Americans Shouldn’t Apologize for Not Watching Soccer

Alessandro Schopf (#18) and João Miranda (#3) during a FIFA Friendly Match between Austria and Brazil on June 10, 2018.

The World Cup is over, and at least for another now, it seems that we American sports fans just don’t care.

Oh sure, some of us do care, and for those that wanted to watch, it was hard to stay up all night to watch matches broadcast live from Russia. But we don’t care about it like we care about the Super Bowl or the World Series, or even “American Ninja Warrior”.

Sorry, Soccer. Not Sorry.

And ya know what? That’s OK. As Americans, we can embrace whatever sport we want. Our Founding Fathers put it all on the line so we’d have sports viewing independence and Freedom of Remote Control. With that freedom comes the responsibility to stand strong amidst an onslaught of international scorn. So let me make something clear: As an American, I will never, ever apologize for preferring certain sports over soccer! Even, nay, especially if those sports are uniquely American!

(Maybe I’m being over dramatic, but I guess I’m still fired up from the Fourth of July.)

You’re probably thinking to yourself, Who is this guy talking to, and why is he acting like he’s at a reenactment of the signing of the Declaration of Independence?

Let me explain. I’ve heard the hate for domestic sports often. I even heard it this weekend at a wedding. It’s always some variation of this: Soccer is the true global sport. It’s the “real” football. The US is the only nation in the world that doesn’t get all fired up about it, and for that, we should be ashamed.

Let the Rest of the World Remain Soccer-Crazy

Well I’m not ashamed. I realize soccer is growing in popularity here in the US, and some day it might reign supreme here as it does abroad.

I won’t fight that if it happens, and I won’t dismiss how much soccer means around the world. Even I, a true-blue American patriot, have sat up late at night in a foreign country while my hosts and their extended family watched the 2010 World Cup with the same reverence and intensity usually reserved solely for spiritual rites, such as the carving of the Thanksgiving turkey.

I’m aware that to bring the World Cup trophy home is equivalent to the fulfillment of some ancient prophecy of a national return to glory.

Since France beat Croatia 4-2 in the final Sunday, I’m certain that If you point your ear toward the Atlantic and listen closely, you can hear the distant roar of haughty laughter as Frenchmen gleefully twist their mustaches in triumph. (How do you celebrate a momentous win in a culture like that of France? By taking four hours for lunch instead of the customary three? Instead of climbing street light poles like Philadelphia Eagles fans, do the French raid the Louvre and use flash photography where expressly prohibited?)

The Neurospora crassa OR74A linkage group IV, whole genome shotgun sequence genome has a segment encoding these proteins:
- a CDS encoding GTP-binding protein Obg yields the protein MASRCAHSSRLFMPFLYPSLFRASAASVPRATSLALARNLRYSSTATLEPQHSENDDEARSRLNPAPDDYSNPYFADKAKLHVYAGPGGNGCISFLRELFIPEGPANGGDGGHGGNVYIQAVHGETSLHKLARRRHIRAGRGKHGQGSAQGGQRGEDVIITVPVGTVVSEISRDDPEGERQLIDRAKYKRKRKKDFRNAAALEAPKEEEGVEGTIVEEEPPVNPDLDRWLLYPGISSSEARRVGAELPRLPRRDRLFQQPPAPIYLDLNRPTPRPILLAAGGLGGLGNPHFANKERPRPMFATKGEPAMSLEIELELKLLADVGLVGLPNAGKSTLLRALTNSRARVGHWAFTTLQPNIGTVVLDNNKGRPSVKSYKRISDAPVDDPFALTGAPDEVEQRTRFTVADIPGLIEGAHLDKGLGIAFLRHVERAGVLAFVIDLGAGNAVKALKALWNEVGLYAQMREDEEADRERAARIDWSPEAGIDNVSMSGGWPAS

France: Happy. FOX Sports: Sad.

While I don’t think we should beat ourselves up in the US for not embracing soccer like the rest of the world, we can still appreciate what it does mean to most every other nation. I’m happy for the French. Let them party like it’s 1945, and those silly English-speaking soldiers just rescued your country from Axis domination, securing your independence to wear tight black sweaters and silly hats.

The French party on, while here at home, FOX Sports and indignant soccer fans weep for another World Cup quietly come and gone. The US men’s team failed to qualify, falling to Trinidad & Tobogan. (My theory is that the tiny island nation has been plotting revenge ever since it witnessed Jerry, Elaine and Kramer ruin Tobogonian runner Jean-Paul’s New York City marathon attempts twice in “Seinfeld”. The US men’s soccer team was just the unfortunate recipient of their channeled anger.) The US didn’t qualify, and that didn’t help viewership.

FIFA laughed all the way to the bank as FOX Sports learned the hard way that here in America, we’re just not ready to commit to watching pro soccer.

We probably will, eventually. But if we don’t, it’s your duty as a red-blooded, free-born American sports fan to never cower to the ridicule of foreign powers.

We’re used to the rest of the world laughing at us; they’ve been doing so ever since we declared independence from the crown of England. If we’re stubborn, I think we’ve earned the right.

Since the World Cup is over, can we finally talk about real football?

This column was originally published July 19, 2018 in the Republic-Monitor.

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